and military bases. It is giving up towns and acts in Israel. These called for retaliations and
villages strategically located on Egypt's tradi- enmities add to inconsistencies that become
even more deeply rooted in war-threats. The
tional invasion route to Israel. It is yielding
parties to the Camp David accord must act with
major oil fields at a time when Israel's major
greater dedication to the assumed duties to
source of oil — Iran — is threatened. Egypt's
new demands have now raised the price Israel is avert further troubles in the Middle East.

4.104

At5ittgiig-- ■

`The Earth Is the Lord's'
Now Issued as- Paperback

When "The Earth Is the Lord's" by Abraham J. Heschel first was
published by McGraw Hill, in 1949, it served as a pattern for Jewish
inspiration. It introduced to American Jeskrry one_ of the great schol-
ars, the interpreter and the guide to the highest rungs of Jewish piety
and intellectual aspiration.
The republishing of this book by Farrar, Straus and Giroux, in a
paperback, renews an important link between scholarship and the
Jewish student who is searching for the high spiritual legacies.
"The Earth Is the Lord's" was written not for Jews alone but for
the entire civilized world. Occasioned by tragedy of a magnitude
never before experienced in the world, it re-creates one of the greatest
periods in Jewish history and draws from the mind and character of a
whole people spiritual enlightenment and historic meaning for all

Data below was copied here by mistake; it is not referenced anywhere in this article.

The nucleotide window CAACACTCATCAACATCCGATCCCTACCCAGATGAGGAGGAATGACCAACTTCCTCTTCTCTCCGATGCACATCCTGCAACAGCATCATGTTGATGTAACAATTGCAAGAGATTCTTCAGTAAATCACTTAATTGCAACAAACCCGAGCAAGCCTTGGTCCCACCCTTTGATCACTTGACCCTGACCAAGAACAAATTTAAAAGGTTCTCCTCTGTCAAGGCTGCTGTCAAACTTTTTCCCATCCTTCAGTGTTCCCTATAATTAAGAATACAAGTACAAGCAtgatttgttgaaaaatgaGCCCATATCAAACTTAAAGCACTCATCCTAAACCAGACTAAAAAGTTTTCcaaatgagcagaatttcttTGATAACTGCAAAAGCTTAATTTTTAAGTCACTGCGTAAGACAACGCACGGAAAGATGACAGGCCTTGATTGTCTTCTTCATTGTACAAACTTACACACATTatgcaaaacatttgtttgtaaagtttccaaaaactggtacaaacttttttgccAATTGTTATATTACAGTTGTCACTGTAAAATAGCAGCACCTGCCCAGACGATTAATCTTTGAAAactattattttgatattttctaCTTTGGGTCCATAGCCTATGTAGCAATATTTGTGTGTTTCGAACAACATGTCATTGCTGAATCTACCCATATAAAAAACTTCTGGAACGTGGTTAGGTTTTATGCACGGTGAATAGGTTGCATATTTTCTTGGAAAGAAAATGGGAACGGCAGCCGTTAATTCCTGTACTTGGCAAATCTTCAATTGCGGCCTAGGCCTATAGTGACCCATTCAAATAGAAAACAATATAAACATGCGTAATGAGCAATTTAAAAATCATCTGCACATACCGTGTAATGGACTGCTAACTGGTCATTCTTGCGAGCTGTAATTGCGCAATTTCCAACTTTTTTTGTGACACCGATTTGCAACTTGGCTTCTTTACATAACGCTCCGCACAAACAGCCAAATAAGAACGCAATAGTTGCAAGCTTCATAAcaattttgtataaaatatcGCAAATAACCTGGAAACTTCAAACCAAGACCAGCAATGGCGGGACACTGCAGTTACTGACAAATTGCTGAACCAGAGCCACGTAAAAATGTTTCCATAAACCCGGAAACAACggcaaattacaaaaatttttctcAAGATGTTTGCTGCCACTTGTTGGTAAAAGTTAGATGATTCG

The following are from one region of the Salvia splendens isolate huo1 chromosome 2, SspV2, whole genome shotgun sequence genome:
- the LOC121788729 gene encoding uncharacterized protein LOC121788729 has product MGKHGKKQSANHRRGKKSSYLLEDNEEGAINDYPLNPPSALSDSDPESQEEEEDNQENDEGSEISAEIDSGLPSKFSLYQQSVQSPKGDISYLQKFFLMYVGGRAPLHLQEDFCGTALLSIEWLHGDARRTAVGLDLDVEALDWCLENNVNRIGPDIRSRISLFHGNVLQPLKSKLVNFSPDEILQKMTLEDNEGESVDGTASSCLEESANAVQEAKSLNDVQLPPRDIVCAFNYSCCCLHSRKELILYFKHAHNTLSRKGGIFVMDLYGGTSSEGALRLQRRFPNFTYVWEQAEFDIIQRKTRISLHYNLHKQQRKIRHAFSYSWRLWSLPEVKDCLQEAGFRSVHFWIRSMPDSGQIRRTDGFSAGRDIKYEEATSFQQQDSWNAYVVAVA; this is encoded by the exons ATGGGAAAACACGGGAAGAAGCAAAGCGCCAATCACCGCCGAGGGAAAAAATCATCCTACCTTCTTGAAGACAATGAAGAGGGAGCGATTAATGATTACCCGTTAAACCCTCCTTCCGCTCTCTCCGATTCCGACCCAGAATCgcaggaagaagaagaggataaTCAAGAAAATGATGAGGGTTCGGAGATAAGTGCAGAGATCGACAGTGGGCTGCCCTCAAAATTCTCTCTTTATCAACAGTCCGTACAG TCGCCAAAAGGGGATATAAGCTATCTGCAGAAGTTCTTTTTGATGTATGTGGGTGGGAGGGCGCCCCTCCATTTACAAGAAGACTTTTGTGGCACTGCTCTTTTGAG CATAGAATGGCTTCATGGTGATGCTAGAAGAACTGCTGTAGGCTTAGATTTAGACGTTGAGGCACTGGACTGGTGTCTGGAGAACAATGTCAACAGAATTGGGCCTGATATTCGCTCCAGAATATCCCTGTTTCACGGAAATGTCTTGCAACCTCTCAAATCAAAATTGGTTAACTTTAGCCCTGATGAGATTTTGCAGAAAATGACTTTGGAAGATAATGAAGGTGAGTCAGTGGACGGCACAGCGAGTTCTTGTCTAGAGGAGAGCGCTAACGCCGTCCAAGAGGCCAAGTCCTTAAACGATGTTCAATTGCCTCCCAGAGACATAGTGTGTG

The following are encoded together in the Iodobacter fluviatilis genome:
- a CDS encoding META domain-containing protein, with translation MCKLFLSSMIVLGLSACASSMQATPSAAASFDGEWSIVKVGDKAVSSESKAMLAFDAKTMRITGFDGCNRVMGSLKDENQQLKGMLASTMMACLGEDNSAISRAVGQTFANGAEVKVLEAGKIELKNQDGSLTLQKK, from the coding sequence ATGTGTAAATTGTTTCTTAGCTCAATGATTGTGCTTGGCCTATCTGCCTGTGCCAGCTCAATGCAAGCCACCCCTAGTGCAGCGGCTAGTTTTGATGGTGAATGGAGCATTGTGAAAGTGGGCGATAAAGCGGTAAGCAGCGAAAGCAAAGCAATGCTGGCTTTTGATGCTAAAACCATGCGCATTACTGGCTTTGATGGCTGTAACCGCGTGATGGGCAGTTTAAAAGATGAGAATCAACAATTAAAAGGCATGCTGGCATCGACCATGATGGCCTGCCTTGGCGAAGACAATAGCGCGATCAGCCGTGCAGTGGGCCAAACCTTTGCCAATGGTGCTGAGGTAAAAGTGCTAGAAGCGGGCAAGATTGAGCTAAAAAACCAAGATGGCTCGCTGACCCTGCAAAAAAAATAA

men.
Abraham Joshua Heschel was born in Warsaw, Poland, in 1907,
the scion of a distinguished Hasidic
family. After obtaining his docto-
rate ill philosophy from the Univer-
sity of Berlin in 1933, Rabbi Hes-
chel taught in Germany for several
years, until he was forced_to flee
from the Nazis. In 1940, he came to
this country, where he taught first
at the ilebreveUnion College and,
until his death, at' the Jewish
Theological Seminary.
Rabbi Illeschel's great religious
passion led him to be a major force
in both the civil rights' movement
and the anti-war movement. In
1965, he was inaugurated as Harry
Emerson Fosdick Visiting Profes-
sor at the Union Theological Semi-
nary — the first Jew to be ap-
pointed to that institution.
Throughout his lifetime, Dr. Hes-
chel was an important spokesman
for Christians and Jews. He died in
ABRAHAM HESCHEL
New York City on Dec. 22, 1972.

Reading the Prayerbook
Made Easy With Songs

A crash course for the study of Hebrew and the reading of prayers,
introduced in 1963 by Rabbi. Noah Golinkin, then serving a 'congrega-
tion in Arlington, Va., now is hailed as the commencement of a
method that makes prayer-reading easy.
It is being encouraged in the National Federation of Jewish
Men's Clubs Hebrew Literacy Campaign.
The unique method commences with the singing of the popular
Hebrew hymn Shalom Aleichem. The reason for its inspirational
influence is explained in an introductory-note to what may be consid-
ered the textbook of the new task, "Shalom Aleichem: Learn to Read
the Hebrew Prayerbook" (Hebrew Publishing Co.).
The entire text of the 77-page "Shalom Aleichem" is in Hebrew. It
includes the musical notes for the songs and is appropriately illus-
trated.
The uniqueness of the method introduced by Rabbi Golinkin
elevates his book, printed as a paperback, into the status of a
textbook.